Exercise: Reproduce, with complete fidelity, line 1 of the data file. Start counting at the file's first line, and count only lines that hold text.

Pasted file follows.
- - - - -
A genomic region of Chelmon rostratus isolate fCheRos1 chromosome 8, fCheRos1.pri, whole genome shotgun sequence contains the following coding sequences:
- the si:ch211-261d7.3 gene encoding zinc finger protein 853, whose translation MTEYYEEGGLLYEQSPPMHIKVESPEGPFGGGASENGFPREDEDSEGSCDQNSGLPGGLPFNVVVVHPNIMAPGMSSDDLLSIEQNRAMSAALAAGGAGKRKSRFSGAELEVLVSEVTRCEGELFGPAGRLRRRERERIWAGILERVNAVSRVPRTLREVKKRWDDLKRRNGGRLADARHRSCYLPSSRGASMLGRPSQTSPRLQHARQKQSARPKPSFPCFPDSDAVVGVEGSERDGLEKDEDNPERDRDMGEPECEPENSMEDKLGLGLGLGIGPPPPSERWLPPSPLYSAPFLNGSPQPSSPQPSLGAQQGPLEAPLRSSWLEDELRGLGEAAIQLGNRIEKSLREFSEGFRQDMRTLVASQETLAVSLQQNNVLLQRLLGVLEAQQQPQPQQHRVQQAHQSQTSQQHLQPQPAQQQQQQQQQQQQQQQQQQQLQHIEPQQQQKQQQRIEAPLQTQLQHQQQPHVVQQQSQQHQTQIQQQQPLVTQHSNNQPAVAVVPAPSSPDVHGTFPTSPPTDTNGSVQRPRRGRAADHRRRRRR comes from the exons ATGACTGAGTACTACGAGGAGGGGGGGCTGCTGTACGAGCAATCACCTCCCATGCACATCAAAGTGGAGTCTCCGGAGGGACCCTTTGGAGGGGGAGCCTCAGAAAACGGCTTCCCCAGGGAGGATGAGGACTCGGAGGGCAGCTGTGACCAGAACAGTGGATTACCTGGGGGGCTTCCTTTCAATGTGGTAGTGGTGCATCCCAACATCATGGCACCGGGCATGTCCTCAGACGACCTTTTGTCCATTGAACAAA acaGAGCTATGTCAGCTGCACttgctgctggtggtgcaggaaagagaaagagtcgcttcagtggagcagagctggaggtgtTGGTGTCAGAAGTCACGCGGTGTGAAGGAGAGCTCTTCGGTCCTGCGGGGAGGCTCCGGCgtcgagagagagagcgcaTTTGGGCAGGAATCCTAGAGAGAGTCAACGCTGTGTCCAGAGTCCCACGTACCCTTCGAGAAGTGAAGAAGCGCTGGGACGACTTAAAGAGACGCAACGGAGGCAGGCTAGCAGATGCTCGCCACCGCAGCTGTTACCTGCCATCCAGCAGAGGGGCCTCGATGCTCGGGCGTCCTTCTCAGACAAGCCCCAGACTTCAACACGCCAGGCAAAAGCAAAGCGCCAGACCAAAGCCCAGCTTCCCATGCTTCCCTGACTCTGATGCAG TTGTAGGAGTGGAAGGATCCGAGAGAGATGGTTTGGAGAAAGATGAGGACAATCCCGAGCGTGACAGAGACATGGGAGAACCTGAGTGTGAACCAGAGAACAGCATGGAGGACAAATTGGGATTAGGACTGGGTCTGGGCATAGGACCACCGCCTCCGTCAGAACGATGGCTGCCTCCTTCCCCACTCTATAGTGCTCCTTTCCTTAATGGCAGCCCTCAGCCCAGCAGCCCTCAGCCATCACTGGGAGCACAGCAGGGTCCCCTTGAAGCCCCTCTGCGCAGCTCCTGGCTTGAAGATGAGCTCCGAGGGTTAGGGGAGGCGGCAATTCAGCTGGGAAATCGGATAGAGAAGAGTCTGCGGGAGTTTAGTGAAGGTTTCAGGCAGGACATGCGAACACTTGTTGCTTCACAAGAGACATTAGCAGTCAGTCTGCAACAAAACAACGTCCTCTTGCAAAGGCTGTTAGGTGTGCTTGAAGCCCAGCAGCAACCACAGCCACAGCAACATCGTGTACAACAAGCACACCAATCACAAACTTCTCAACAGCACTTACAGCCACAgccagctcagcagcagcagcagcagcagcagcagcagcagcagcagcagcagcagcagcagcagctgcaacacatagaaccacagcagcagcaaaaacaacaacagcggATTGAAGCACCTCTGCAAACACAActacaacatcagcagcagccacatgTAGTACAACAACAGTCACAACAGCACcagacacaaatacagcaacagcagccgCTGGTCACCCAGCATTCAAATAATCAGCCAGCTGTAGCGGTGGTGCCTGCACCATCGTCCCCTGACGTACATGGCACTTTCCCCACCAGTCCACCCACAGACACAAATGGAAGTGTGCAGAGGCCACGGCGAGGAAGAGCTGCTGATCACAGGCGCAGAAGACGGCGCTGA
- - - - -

A genomic region of Chelmon rostratus isolate fCheRos1 chromosome 8, fCheRos1.pri, whole genome shotgun sequence contains the following coding sequences: